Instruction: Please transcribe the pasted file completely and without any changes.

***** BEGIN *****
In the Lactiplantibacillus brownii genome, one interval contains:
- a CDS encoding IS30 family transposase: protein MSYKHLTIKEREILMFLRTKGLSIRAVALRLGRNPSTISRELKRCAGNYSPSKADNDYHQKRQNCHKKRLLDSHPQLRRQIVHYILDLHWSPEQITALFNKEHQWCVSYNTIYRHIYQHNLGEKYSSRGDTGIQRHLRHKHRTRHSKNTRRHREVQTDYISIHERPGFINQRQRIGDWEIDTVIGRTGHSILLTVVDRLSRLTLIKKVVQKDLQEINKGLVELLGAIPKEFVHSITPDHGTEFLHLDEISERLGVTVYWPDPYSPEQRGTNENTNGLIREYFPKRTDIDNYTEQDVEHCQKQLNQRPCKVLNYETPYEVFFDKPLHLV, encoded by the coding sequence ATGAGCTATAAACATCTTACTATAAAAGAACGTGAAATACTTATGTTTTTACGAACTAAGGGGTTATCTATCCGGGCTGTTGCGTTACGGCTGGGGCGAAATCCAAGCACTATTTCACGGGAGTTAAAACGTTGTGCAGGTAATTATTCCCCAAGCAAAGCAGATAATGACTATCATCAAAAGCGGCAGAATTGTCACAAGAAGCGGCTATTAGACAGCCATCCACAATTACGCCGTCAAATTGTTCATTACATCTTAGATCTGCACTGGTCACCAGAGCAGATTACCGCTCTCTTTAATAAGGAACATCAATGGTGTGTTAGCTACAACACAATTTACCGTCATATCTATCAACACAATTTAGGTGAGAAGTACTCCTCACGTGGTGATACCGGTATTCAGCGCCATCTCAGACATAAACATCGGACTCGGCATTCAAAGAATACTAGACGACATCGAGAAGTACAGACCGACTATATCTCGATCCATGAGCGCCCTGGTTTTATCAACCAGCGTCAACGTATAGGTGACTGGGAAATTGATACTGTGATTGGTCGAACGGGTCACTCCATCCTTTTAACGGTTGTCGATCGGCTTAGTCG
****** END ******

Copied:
In the Lactiplantibacillus brownii genome, one interval contains:
- a CDS encoding IS30 family transposase: protein MSYKHLTIKEREILMFLRTKGLSIRAVALRLGRNPSTISRELKRCAGNYSPSKADNDYHQKRQNCHKKRLLDSHPQLRRQIVHYILDLHWSPEQITALFNKEHQWCVSYNTIYRHIYQHNLGEKYSSRGDTGIQRHLRHKHRTRHSKNTRRHREVQTDYISIHERPGFINQRQRIGDWEIDTVIGRTGHSILLTVVDRLSRLTLIKKVVQKDLQEINKGLVELLGAIPKEFVHSITPDHGTEFLHLDEISERLGVTVYWPDPYSPEQRGTNENTNGLIREYFPKRTDIDNYTEQDVEHCQKQLNQRPCKVLNYETPYEVFFDKPLHLV, encoded by the coding sequence ATGAGCTATAAACATCTTACTATAAAAGAACGTGAAATACTTATGTTTTTACGAACTAAGGGGTTATCTATCCGGGCTGTTGCGTTACGGCTGGGGCGAAATCCAAGCACTATTTCACGGGAGTTAAAACGTTGTGCAGGTAATTATTCCCCAAGCAAAGCAGATAATGACTATCATCAAAAGCGGCAGAATTGTCACAAGAAGCGGCTATTAGACAGCCATCCACAATTACGCCGTCAAATTGTTCATTACATCTTAGATCTGCACTGGTCACCAGAGCAGATTACCGCTCTCTTTAATAAGGAACATCAATGGTGTGTTAGCTACAACACAATTTACCGTCATATCTATCAACACAATTTAGGTGAGAAGTACTCCTCACGTGGTGATACCGGTATTCAGCGCCATCTCAGACATAAACATCGGACTCGGCATTCAAAGAATACTAGACGACATCGAGAAGTACAGACCGACTATATCTCGATCCATGAGCGCCCTGGTTTTATCAACCAGCGTCAACGTATAGGTGACTGGGAAATTGATACTGTGATTGGTCGAACGGGTCACTCCATCCTTTTAACGGTTGTCGATCGGCTTAGTCG